[Image courtesy of TechStage at Flickr Creative Commons]
Following my recent (re-)introduction to the wonderful world of Apple, I’ve become something of a fanboy. From the free iPad I got a few weeks back, I’ve graduated to a (purchased) iPad mini 2 with retina display: a slick, state-of-the-art ‘fondleslab’ if ever there was one.
But what’s really struck me is not the build quality, or the display, or the ease of use – though all three are pretty impressive.
No, it’s the clarity of the message. The instructions are crystal-clear, the language pared-down and precise, and the tone friendly and engaging. From the very first screen (Hola! Hello! it says) the iPad setup and configuration process is like a chat with your best new friend.
We all know the story of Apple design: it’s all about eliminating complexity. So the iPod was a marvel of minimalism, an example that was followed through by the iPhone and iPad. But for me, the interesting thing is that they also eliminated complexity from all their written materials.
As a closet geek, I like to really get to know things inside out. So I’m actually reading all 300-odd pages of the iPad user guide to get the lowdown on all those hidden features that most people never discover.
The manual is a shining example of how to get it right.
Simple language, logical steps, bulleted and numbered points. All of the information is presented in bite-sized chunks, with just enough detail to find out what you need to know. Hyperlinks take you to cross-referenced sections, and screen captures illustrate a feature at exactly the right point.
But here’s the thing: this simplicity is deceptive. I’m sure they started out with lots more detail, and just like the iPod, iPad and iPhone, they designed out the complexity. It’s a lesson we should all learn from. It’s a lesson that some of us already have.
Anker, for example, who produce a range of accessories for Apple products.
I was looking for a second lightning cable, so I could set up a juice point for my iPad downstairs as well as up. But all third-party lightning cables are not equal, it seems. Some are certified by Apple, and others aren’t.
Anker is. And they appear to have taken a leaf out of Apple’s style guide, as I saw as soon as the cable arrived and I took the box out of the wrapping.
Anker: smart just got easier, it said. Already, I was beginning to like these people. Inside, the story got better: we hope you never have the need, but if you do, our service is friendly and hassle free.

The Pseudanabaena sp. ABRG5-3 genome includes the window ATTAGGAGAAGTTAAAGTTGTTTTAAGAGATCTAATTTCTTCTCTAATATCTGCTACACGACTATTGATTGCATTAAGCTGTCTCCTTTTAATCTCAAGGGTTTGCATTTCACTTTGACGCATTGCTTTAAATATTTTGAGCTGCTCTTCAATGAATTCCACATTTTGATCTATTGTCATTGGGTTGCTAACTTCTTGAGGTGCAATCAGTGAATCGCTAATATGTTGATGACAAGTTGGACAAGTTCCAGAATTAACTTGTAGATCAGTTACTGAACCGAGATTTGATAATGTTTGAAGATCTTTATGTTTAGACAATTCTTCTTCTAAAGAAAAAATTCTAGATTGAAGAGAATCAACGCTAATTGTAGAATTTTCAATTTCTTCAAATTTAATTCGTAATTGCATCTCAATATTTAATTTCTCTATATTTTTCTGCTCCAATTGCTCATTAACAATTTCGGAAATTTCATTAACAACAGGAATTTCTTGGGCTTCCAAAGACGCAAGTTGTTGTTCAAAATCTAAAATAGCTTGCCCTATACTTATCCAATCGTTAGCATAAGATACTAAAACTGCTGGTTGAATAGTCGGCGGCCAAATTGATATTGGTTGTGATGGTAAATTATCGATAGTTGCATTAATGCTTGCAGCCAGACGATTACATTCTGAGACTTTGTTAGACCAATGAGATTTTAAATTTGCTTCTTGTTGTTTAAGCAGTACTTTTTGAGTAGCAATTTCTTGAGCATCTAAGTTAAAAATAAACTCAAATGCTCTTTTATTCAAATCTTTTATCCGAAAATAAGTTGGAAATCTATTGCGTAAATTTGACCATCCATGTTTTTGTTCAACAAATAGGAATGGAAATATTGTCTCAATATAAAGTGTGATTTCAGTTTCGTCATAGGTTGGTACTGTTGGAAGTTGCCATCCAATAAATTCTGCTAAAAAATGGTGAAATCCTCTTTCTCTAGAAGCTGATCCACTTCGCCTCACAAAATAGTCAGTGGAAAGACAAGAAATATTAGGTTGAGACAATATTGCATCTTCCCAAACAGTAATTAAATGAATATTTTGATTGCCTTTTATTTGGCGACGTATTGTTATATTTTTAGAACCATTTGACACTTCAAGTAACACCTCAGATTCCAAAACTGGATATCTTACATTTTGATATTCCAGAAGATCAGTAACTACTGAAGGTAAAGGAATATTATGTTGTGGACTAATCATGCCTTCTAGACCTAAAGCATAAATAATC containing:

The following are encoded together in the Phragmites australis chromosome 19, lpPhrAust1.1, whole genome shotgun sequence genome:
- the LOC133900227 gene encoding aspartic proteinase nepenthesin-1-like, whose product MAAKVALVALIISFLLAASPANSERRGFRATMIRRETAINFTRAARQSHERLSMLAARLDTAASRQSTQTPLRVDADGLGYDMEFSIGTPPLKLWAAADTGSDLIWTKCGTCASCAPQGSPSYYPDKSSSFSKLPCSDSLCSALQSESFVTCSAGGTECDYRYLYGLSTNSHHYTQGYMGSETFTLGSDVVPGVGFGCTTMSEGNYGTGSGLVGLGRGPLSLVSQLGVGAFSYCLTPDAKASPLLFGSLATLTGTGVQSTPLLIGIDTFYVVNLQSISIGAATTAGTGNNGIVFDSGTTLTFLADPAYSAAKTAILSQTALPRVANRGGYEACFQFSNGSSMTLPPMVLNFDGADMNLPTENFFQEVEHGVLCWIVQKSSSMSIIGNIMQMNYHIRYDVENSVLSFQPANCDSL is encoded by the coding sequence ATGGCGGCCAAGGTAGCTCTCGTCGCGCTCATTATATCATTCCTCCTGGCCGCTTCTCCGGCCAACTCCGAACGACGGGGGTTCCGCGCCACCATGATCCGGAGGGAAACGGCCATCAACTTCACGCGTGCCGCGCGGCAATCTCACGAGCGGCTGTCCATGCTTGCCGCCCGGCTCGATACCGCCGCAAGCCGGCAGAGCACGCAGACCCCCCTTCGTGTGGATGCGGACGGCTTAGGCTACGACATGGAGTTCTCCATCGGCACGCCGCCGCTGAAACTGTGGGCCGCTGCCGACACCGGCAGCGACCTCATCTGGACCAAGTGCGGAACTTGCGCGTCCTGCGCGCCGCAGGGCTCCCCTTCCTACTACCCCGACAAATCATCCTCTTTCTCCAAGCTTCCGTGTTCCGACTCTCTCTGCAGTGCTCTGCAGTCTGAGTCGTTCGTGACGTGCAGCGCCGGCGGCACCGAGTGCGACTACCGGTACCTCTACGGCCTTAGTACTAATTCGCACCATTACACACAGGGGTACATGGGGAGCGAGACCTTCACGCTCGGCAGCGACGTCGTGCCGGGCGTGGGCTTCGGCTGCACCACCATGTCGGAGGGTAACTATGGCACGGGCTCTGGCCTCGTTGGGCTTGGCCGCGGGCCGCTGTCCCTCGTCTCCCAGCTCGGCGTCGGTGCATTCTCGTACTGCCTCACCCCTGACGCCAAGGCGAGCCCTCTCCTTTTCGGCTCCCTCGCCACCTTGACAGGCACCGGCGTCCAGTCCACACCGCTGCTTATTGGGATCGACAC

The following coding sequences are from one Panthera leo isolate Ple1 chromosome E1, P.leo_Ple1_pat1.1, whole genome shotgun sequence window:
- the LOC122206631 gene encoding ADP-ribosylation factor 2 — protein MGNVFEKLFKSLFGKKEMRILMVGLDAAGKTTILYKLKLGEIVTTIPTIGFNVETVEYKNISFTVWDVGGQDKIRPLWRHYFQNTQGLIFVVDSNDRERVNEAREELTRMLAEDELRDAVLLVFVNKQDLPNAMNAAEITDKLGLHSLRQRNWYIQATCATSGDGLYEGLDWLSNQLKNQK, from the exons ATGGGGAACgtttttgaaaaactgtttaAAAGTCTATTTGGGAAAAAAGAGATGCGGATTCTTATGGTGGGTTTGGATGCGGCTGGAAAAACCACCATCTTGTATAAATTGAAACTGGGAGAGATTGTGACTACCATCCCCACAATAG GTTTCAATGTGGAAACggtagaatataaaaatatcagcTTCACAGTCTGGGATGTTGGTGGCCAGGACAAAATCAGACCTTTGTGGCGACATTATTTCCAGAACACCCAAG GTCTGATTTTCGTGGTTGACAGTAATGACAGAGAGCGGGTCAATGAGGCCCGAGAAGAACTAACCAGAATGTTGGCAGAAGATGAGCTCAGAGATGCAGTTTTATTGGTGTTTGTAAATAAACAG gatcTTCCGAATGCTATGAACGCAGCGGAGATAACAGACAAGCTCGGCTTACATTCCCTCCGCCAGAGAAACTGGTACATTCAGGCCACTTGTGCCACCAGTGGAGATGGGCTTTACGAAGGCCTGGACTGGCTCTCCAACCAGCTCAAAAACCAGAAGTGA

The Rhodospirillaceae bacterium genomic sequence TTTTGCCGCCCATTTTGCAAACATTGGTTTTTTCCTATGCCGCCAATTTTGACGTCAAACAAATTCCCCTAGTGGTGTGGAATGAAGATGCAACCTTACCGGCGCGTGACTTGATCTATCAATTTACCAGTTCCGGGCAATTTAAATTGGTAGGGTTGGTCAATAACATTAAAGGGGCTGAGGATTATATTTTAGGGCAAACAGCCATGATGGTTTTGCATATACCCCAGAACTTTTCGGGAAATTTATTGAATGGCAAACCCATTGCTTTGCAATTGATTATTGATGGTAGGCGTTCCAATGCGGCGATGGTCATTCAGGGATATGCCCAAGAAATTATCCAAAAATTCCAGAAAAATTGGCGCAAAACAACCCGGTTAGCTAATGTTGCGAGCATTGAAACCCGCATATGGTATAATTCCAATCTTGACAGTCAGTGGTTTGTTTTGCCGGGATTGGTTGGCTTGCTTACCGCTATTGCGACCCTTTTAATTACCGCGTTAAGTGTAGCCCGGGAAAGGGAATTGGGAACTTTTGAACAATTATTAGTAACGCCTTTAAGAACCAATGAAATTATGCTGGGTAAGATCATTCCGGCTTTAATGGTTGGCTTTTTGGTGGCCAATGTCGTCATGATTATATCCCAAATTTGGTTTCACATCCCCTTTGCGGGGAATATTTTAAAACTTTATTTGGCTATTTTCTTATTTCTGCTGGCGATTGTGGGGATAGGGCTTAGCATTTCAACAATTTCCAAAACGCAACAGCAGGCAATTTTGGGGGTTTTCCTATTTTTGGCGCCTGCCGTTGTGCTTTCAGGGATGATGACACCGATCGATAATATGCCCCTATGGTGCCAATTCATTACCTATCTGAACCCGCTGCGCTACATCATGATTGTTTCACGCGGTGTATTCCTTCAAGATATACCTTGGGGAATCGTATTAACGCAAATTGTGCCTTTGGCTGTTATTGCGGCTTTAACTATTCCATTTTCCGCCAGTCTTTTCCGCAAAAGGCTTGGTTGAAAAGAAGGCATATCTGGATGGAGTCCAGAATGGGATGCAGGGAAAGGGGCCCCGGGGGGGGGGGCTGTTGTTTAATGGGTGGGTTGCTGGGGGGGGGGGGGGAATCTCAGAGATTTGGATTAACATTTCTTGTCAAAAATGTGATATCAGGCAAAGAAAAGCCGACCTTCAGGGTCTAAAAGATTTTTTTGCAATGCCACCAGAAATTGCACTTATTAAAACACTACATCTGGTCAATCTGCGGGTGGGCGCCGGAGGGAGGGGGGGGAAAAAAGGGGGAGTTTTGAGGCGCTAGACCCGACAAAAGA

I decided I liked them even more. Their goal of making the smart life easier meant starting with affordable, high quality gear and ending with a commitment to 100% user satisfaction, they went on to say. After all, we’re customers too.
Don’t you just love them? Inside the box was a card that said Happy? on one side with a little sun, and Not happy? on the other with a raincloud.
You see what they’re doing here, don’t you? They’re not Apple, and yet they sound like them. They’re riding on the back of the Apple touchy-feely experience, if anything pushing it to a point that Apple hasn’t yet reached.
They’re doing what lots of clients I speak to would like to do. We’d like to be more like Apple, they say. So what’s stopping you? I say.
The answer, of course, is nothing. Simple language doesn’t cost anything, and simple policies and procedures are easily created, implemented and followed.
What I suspect is holding them back is the thought that you can get too simple. Too pared-down. Too telegraphic. But you know what? You can’t, because that’s what people respond to in this age of reduced attention spans and digital impatience.
Next time you think I wish our brand could be more like Apple (and I suspect most companies have those moments) take a look at your written materials, and see how they could be cut down and made more reader-friendly.
It is possible. Anker have done it, and they’re reaping the rewards. You could too.
All you have to do is take the first bite.